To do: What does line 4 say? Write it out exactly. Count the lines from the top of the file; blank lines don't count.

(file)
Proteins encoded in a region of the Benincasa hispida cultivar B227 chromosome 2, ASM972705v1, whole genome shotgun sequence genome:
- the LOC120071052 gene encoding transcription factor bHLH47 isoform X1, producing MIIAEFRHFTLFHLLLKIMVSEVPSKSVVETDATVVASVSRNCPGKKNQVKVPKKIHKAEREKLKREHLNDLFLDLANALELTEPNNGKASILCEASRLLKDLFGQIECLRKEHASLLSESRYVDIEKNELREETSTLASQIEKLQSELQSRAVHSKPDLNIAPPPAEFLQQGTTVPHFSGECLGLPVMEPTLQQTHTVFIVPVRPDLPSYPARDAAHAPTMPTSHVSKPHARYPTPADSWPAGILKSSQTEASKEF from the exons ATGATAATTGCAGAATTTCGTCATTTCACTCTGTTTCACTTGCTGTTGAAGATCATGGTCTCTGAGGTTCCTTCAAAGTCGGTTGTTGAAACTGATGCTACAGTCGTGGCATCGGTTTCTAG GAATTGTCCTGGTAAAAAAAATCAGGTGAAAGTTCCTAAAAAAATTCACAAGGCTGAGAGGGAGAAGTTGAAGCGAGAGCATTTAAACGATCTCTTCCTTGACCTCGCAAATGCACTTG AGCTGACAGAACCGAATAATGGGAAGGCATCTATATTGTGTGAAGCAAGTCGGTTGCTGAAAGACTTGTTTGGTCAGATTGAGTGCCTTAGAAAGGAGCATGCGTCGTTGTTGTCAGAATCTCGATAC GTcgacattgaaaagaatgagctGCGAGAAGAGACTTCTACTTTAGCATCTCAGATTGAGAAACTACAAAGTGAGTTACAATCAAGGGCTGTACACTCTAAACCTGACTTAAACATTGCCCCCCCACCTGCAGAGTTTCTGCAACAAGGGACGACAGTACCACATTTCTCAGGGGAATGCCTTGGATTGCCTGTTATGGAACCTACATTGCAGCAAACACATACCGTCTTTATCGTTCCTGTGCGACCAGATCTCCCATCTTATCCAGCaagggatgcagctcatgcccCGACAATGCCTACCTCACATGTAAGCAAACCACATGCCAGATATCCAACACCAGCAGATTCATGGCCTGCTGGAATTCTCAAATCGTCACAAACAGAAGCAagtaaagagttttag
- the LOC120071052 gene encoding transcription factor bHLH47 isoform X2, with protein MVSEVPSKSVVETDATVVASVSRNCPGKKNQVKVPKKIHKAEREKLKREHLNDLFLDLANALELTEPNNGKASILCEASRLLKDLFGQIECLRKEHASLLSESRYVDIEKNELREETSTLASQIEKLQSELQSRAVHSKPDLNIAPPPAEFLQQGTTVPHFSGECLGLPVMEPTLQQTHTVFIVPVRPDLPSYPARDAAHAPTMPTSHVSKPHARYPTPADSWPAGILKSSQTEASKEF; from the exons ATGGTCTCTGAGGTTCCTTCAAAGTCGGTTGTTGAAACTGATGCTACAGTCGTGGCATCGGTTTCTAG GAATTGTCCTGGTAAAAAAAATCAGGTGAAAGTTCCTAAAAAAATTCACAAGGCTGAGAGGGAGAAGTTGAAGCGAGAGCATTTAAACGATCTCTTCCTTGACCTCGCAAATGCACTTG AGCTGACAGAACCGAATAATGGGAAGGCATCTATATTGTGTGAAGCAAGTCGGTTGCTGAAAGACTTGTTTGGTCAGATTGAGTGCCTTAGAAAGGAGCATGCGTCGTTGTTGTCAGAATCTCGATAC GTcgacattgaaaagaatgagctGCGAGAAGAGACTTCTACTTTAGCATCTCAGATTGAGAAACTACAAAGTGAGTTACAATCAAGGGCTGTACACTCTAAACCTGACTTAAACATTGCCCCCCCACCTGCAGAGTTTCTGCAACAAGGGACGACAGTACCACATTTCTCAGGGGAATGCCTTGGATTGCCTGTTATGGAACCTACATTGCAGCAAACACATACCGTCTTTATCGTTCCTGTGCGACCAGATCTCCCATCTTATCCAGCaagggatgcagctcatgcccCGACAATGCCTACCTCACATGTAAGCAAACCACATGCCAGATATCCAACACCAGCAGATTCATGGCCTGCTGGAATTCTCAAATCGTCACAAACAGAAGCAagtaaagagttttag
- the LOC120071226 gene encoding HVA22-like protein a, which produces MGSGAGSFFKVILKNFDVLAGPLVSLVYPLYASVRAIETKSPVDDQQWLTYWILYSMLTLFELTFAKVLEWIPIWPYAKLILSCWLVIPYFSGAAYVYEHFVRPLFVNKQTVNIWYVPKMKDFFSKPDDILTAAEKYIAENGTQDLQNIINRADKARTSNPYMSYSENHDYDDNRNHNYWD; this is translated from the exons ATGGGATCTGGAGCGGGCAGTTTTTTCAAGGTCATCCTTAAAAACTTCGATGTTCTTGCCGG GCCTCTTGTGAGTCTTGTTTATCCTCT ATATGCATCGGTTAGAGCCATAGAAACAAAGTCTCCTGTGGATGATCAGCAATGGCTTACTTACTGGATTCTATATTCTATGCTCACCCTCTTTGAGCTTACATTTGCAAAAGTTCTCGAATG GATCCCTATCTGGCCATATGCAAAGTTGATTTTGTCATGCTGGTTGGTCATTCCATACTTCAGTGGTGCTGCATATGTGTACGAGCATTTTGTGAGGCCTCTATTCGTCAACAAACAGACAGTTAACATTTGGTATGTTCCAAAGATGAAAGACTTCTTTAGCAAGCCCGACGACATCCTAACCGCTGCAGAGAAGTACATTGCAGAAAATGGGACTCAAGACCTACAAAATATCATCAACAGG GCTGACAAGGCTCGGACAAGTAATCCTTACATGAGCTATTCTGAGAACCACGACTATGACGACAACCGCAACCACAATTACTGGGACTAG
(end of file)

- the LOC120071226 gene encoding HVA22-like protein a, which produces MGSGAGSFFKVILKNFDVLAGPLVSLVYPLYASVRAIETKSPVDDQQWLTYWILYSMLTLFELTFAKVLEWIPIWPYAKLILSCWLVIPYFSGAAYVYEHFVRPLFVNKQTVNIWYVPKMKDFFSKPDDILTAAEKYIAENGTQDLQNIINRADKARTSNPYMSYSENHDYDDNRNHNYWD; this is translated from the exons ATGGGATCTGGAGCGGGCAGTTTTTTCAAGGTCATCCTTAAAAACTTCGATGTTCTTGCCGG GCCTCTTGTGAGTCTTGTTTATCCTCT ATATGCATCGGTTAGAGCCATAGAAACAAAGTCTCCTGTGGATGATCAGCAATGGCTTACTTACTGGATTCTATATTCTATGCTCACCCTCTTTGAGCTTACATTTGCAAAAGTTCTCGAATG GATCCCTATCTGGCCATATGCAAAGTTGATTTTGTCATGCTGGTTGGTCATTCCATACTTCAGTGGTGCTGCATATGTGTACGAGCATTTTGTGAGGCCTCTATTCGTCAACAAACAGACAGTTAACATTTGGTATGTTCCAAAGATGAAAGACTTCTTTAGCAAGCCCGACGACATCCTAACCGCTGCAGAGAAGTACATTGCAGAAAATGGGACTCAAGACCTACAAAATATCATCAACAGG GCTGACAAGGCTCGGACAAGTAATCCTTACATGAGCTATTCTGAGAACCACGACTATGACGACAACCGCAACCACAATTACTGGGACTAG